From the Washington Post:

"House Speaker Nancy Pelosi accused Bush of effectively signing off on a 10-year "open-ended" commitment [to Iraq]."

I actually agree with the Speaker (in part).

A few weeks ago I suggested that the mission to transform Iraq likely remains a ten-year project.

The calculus must not be how to get us out of Iraq as soon as possible. Rather, the fundamental challenge is how we adjust our strategy to drastically reduce the strain on American soldiers and Marines serving in Iraq, while we simultaneously support vigorously an inchoate nation whose success is inextricably linked to American security.

In arguably, the President made grievous errors from the very beginning, which continue to haunt every aspect of this operation.

The President disastrously underestimated the scale of the task in Iraq, tying the vital interests and future of the United States on an extremely difficult long-term mission. His initial fumbles place high stress on the military, the treasury, and American hegemony. His perceived weakness makes him (us) vulnerable to malefactors domestic and external. We find ourselves in a decidedly precarious national fix.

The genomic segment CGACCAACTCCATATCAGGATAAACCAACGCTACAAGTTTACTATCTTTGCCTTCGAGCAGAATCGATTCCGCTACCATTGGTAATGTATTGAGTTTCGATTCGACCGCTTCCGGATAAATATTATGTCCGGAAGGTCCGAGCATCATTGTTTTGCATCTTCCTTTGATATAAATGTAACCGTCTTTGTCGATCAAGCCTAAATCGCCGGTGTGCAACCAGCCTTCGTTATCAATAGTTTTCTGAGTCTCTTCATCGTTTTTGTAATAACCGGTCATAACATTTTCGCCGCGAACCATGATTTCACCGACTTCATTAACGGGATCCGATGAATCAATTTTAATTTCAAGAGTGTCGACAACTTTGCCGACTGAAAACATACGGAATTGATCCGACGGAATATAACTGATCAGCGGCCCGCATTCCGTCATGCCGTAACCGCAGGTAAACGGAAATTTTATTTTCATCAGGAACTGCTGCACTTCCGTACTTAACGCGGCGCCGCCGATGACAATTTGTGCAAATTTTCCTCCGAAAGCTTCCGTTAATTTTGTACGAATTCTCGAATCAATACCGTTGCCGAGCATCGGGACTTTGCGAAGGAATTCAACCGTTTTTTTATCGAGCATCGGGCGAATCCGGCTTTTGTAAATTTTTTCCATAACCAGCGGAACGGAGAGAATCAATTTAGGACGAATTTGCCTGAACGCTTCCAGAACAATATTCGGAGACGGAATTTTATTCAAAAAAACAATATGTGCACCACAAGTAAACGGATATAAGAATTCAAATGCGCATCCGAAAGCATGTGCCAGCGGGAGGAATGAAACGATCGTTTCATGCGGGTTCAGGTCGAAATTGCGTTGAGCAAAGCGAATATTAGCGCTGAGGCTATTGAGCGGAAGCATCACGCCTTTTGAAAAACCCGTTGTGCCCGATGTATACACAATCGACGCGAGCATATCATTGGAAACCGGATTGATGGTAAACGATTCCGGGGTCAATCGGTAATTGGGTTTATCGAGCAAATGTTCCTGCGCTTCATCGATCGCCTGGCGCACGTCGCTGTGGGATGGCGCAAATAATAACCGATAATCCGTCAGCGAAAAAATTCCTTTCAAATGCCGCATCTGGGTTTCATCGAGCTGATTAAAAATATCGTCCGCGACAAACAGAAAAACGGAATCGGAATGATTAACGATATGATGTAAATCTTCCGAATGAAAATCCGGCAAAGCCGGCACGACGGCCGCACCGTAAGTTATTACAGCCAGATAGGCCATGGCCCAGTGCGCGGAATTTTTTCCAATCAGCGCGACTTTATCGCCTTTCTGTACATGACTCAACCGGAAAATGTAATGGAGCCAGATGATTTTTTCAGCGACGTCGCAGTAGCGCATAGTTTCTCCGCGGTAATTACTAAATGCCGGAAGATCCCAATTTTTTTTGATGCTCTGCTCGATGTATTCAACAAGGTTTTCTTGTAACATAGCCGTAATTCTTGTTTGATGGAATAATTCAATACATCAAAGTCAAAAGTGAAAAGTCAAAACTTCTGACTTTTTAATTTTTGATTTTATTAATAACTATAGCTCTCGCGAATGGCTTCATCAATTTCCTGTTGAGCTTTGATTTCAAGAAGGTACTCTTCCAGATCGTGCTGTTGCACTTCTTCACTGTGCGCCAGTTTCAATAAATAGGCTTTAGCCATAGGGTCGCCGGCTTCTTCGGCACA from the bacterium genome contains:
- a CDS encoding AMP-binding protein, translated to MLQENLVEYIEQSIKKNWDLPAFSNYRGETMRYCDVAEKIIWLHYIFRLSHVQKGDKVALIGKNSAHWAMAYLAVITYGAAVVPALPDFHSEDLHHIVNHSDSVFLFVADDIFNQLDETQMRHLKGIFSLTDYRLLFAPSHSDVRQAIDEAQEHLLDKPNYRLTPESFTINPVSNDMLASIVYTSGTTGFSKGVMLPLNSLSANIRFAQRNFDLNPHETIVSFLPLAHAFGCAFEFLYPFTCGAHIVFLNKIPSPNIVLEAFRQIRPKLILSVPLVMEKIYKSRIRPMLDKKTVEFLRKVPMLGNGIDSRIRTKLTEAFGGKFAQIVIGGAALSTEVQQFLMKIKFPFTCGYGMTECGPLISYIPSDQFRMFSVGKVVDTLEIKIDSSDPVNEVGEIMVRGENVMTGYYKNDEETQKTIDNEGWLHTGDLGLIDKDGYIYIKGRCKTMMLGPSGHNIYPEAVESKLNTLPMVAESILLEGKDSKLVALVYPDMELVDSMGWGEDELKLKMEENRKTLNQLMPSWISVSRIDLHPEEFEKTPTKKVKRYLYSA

On the other hand, none of those past mistakes are reversible at this juncture. The issue at hand: what now?

The United States must stay and outlast our enemy. We cannot fail in Iraq. If we do, we will not have a place to hang our hat in the Middle East for a generation. Our perceived weakness will open us up to endless attacks. We cannot abandon our investment at this point. We must hold our ground.

What to do?

1. Re-commit to staying as long as it takes to finish the job.

2. Develop a real strategy that lessens the burden of US troops.

3. Take the necessary measures here at home to replenish and sustain the deteriorated military (more money, a larger force, more down time, less dependence on National Guard and reserves, and more diffused sacrifice).

4. Dig in.

Parting Thoughts:

--Baghdad will not be built in a day.

--The race is not always to the swiftness but, rather, to the runner who perseveres.

--Success is trying one more time than you fail.